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A Blockchain Lesson From Papua New Guinea

Samantha Yap
Last updated: | 6 min read
This blockchain and artificial intelligence based device enables people in developing countries to create a unique identity. Picture by IDBox

The central bank of the Pacific Island Nation of Papua New Guinea (PNG) is implementing blockchain-based solutions, moving ahead of many startups whose ideas still exist only in white paper-form.

“As a central bank, we want to make sure all citizens of Papua New Guinea have access to financial services, and as a regulator, we want to know and understand blockchain,” Elizabeth Genia, assistant governor of the PNG central bank, said.

The state of 8 million people located on the northern tip of Australia is on a mission to solve its financial inclusion problem by 2020. PNG is currently lacking in infrastructure, when compared to countries with more developed economies. Genia envisions her country leapfrogging its developments with the help of blockchain tech.

One of their initiatives this year is sponsoring the hackathon at London Blockchain Week in January – not something the public might expect the central bank of a Pacific Island from the other side of the world to do.

“It is a central bank’s duty to understand how all these emerging technologies might impact their citizens,” said Genia.

The geography of PNG is mainly mountainous with deep valleys, so villages are often remote and isolated with no main roads from the capital city to connect them. PNG seeks to deliver transparent government services and support to a nation of people who speak 800 languages and have unique cultures.

“In PNG, you are starting from scratch,” Genia said. Blockchain piqued the interest of the central bank of PNG in 2016, when they saw more commercial banks looking into fintech and mobile money.

A Memorable Pitch

When bank representatives attended London Blockchain Week in early 2017, Genia was “blown away” by the winning pitch of the hackathon. As in this year’s hackathon, 2017 participants were tasked with solving problems for a village in PNG with no electricity, internet or infrastructure.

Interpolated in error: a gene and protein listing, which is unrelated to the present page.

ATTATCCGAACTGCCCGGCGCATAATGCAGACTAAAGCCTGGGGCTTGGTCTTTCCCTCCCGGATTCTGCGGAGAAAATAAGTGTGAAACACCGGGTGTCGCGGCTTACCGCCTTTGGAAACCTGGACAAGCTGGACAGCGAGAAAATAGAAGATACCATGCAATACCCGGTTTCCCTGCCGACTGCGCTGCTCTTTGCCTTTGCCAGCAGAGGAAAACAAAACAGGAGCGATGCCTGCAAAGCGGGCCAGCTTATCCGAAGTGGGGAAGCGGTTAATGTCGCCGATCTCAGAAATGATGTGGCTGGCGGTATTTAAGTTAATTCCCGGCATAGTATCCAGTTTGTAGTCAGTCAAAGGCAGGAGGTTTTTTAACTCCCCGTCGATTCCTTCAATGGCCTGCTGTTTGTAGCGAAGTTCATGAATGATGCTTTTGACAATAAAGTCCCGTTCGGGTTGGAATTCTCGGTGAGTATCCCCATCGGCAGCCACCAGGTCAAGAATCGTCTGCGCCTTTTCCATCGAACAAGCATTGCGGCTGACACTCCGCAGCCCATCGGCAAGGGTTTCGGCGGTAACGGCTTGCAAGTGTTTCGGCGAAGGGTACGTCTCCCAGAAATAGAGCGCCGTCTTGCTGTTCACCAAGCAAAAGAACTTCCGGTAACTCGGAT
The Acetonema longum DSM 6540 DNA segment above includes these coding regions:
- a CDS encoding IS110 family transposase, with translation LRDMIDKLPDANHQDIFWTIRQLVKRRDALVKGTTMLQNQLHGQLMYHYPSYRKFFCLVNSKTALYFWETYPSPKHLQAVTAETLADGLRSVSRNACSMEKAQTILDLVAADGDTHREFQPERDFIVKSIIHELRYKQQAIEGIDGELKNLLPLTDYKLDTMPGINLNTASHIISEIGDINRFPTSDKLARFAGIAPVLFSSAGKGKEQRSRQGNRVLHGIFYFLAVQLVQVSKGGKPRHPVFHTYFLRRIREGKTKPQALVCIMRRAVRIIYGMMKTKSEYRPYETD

The winning idea came from Julien Bouteloup, an entrepreneur and blockchain technology developer with a background in studying electrical engineering and AI machine learning.

“Everyone in the competition was trying to build a fantastic application of a smartphone app, but people in PNG do not have a smartphone or access to the internet,” Bouteloup quickly realized.

With the aim of addressing the worldwide issue of people lacking a secure ID, he founded IDbox: “a cost-efficient device that enables people in developing countries to create a unique identity.”

Julien Bouteloup demonstrates IDbox. Picture by IDBox

Bouteloup built a working prototype of the device, which would enable people to create a unique identification and also personally access grid electricity via an analog phone.

With the help of Jane Thomason, CEO of Abt Associates Australia, who facilitates global partnerships for the central bank of PNG, the Australian Government granted funding for Bouteloup to travel to PNG to test his prototype.

“If we can get this working at scale, it’s going to change the lives of poor people in the world in the way we have never seen,” said Thomason, who has worked in the public health sector in PNG for 30 years.

She also said if all Papua New Guineans can get an ID and access to a digital wallet, it will significantly improve the lives of the poor because they will be able to do things such as own their own land and get better access to health care.